Mortgage tax credit could jump-start housing market

Re: “Bernanke calls for more action to revive the housing sector,” Jan. 4

We are becoming a nation of renters. The only glow in the current housing sector is the big jump in apartment construction. Permit applications to build apartments with five or more units increased by 80 percent in 2011. By comparison, building permit requests for single-family homes rose just 3.6 percent. 

Potential first-time buyers have decided to remain renters. They are staying out of the market because they are afraid of the continuing decline in home values and because for most of them there is currently no homeownership tax incentive to offset that very real risk.

There are millions of unsold foreclosed homes, and their numbers will increase in 2012. There are also millions of underwater homeowners who can’t afford to move, homeowners can afford to move up but need to sell their home first. They are unable to sell their home because of the lack of buyers, who in turn have the same problem they do. In the end we’re not going to revive the ailing housing market until first-time buyers return to the market in large numbers.

 To bring first-time buyers back to the market we need to create homeownership tax incentives to offset their legitimate concerns about continued declines in home values. A couple that doesn’t own a home typically takes the “standard” federal income tax deduction, which will be $11,600 in 2011. That’s about the same as the mortgage interest and real estate tax payments on a $130,000 mortgage, which they could itemize if they buy a home. The net result is there is little or no financial incentive for many renters in the lower tax brackets to buy a home. 

Until Congress fixes our very regressive homeownership tax incentives, we are unlikely to see significant recovery in the housing market. The current mortgage interest deduction formula confers a proportionately much greater tax benefit on a wealthy homeowner, who would probably still buy a home even if their tax incentives were slightly less.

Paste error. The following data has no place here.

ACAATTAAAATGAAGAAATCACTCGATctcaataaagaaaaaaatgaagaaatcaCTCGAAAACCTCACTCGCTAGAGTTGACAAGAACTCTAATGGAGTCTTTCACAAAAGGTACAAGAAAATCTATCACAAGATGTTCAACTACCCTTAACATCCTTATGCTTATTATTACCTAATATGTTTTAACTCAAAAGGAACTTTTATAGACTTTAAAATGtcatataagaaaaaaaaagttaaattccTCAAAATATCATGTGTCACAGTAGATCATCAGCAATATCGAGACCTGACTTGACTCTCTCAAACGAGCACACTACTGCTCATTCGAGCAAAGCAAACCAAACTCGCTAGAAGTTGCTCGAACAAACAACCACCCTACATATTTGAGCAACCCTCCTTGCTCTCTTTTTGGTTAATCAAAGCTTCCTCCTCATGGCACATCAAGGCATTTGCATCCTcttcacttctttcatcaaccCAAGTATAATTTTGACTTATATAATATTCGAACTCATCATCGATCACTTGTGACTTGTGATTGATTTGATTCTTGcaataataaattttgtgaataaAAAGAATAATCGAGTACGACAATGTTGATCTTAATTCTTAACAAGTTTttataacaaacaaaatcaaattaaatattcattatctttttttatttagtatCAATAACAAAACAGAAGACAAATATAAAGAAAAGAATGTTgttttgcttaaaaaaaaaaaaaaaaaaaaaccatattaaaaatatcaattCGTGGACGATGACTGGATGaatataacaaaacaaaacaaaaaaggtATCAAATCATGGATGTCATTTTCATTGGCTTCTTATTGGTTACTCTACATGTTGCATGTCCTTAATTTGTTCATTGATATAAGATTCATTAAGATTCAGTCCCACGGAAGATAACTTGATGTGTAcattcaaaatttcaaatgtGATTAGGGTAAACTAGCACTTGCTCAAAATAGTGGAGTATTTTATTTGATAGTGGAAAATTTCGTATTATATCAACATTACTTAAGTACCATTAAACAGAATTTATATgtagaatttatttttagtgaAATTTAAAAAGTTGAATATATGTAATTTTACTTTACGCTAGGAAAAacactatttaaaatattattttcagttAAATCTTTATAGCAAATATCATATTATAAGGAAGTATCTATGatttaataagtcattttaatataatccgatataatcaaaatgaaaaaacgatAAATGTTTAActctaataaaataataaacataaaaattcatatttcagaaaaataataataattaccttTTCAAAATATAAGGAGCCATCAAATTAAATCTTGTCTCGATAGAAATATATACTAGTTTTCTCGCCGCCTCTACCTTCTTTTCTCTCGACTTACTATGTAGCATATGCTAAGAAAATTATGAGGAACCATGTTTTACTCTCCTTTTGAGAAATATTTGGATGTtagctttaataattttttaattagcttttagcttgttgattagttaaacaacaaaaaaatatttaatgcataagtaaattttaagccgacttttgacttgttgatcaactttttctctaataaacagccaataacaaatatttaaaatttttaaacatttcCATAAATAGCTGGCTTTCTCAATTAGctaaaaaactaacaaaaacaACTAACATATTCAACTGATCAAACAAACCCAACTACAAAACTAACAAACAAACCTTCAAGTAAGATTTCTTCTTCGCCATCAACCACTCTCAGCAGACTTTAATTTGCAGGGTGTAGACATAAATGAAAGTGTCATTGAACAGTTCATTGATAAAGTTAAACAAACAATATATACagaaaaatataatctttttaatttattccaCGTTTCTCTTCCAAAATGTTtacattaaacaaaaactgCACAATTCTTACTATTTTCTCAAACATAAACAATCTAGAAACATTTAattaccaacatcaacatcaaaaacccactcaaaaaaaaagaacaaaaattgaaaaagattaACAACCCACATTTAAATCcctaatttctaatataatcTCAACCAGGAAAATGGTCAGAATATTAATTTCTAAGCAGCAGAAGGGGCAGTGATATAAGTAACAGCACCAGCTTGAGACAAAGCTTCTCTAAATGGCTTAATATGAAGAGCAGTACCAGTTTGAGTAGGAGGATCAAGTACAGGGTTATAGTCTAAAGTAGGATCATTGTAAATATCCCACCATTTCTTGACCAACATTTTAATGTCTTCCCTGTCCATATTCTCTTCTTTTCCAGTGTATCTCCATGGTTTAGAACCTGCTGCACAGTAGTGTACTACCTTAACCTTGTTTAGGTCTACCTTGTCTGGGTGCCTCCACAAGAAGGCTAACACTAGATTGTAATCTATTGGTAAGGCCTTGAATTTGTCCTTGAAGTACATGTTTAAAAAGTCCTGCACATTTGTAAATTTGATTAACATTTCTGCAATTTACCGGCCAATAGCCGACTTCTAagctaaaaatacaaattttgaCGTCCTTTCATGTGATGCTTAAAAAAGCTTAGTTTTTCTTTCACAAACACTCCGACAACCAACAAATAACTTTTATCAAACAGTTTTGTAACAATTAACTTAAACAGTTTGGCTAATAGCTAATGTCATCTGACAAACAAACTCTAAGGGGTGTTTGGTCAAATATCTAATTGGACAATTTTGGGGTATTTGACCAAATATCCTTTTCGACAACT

The solution would be to replace the mortgage interest deduction with a flat mortgage interest tax credit — the tax credit would be the same regardless of income tax bracket. The percentage of mortgage payments that could be subtracted from net income tax liability would be the same for younger first-time buyers in lower tax brackets and for older move-up buyers in higher tax brackets.

 A typical homeowner would still get the same net homeownership tax benefits over his or her lifetime. The incentives would no longer be regressive, so they would for the first time actually provide an effective home ownership tax incentive to many first-time buyers. 

From Bruce Hahn, president of the American Homeowners Grassroots Alliance and the American Homeowners Foundation, Arlington, Va.

Drilling in the Arctic poses too great a risk

In Alaska, we know through bitter experience that the price of an offshore oil disaster is the constant risk of environmental devastation. Today if you walk many of the beaches of Prince William Sound you can dig down and still find oil from the Exxon Valdez disaster more than 20 years ago. The economies of those affected fishing villages have never recovered.

We’ve seen similar devastation along the Gulf Coast since the BP disaster. An oil spill like the BP disaster would be catastrophic in the Arctic. The 6-foot-thick sea ice and harsh conditions would make cleaning up a spill impossible. 

Add to that the lack of response capacity — a fact recognized by the Coast Guard — and the probability of a spill irreparably harming this last wild frontier skyrockets.

Yet Alaska’s senators continue to underestimate these very real risks to the people and wildlife of Alaska, simply trusting the oil industry to do the right thing. 

I hope the Obama administration will step in and protect Alaska communities and the natural treasures of the Arctic from dangerous offshore oil drilling.

From Lindsey Hajduk, Sierra Club, Anchorage, Alaska

Tea Party should realize obstruction won’t work

It’s no surprise the Tea Party has gone flat (“Once hot, Tea Party goes cold,” Jan. 17). 

History proves you can’t simply be an obstructionist force in politics. Last summer’s debt-ceiling fiasco underscores this point. Give the Tea Party Republicans an “A” for principle but an “F” for governing. 

Much to the surprise of the House GOP leadership, Tea Party members’ unwillingness to compromise last July not only handcuffed Speaker John BoehnerJohn Andrew BoehnerFormer top Treasury official to head private equity group GOP strategist Steve Schmidt denounces party, will vote for Democrats Zeal, this time from the center MORE, it drove the public’s approval rating of Congress into the toilet — where it still stands seven months later. To make matters worse, these same electeds repeatedly turned a deaf ear to their constituents’ pleas to stop posturing and get back to work.

One-hit wonders rarely stand the test of time.

 I’ll be interested to see just what the congressional Tea Party members have learned over the long holiday recess.

From Denny Freidenrich, Laguna Beach, Calif.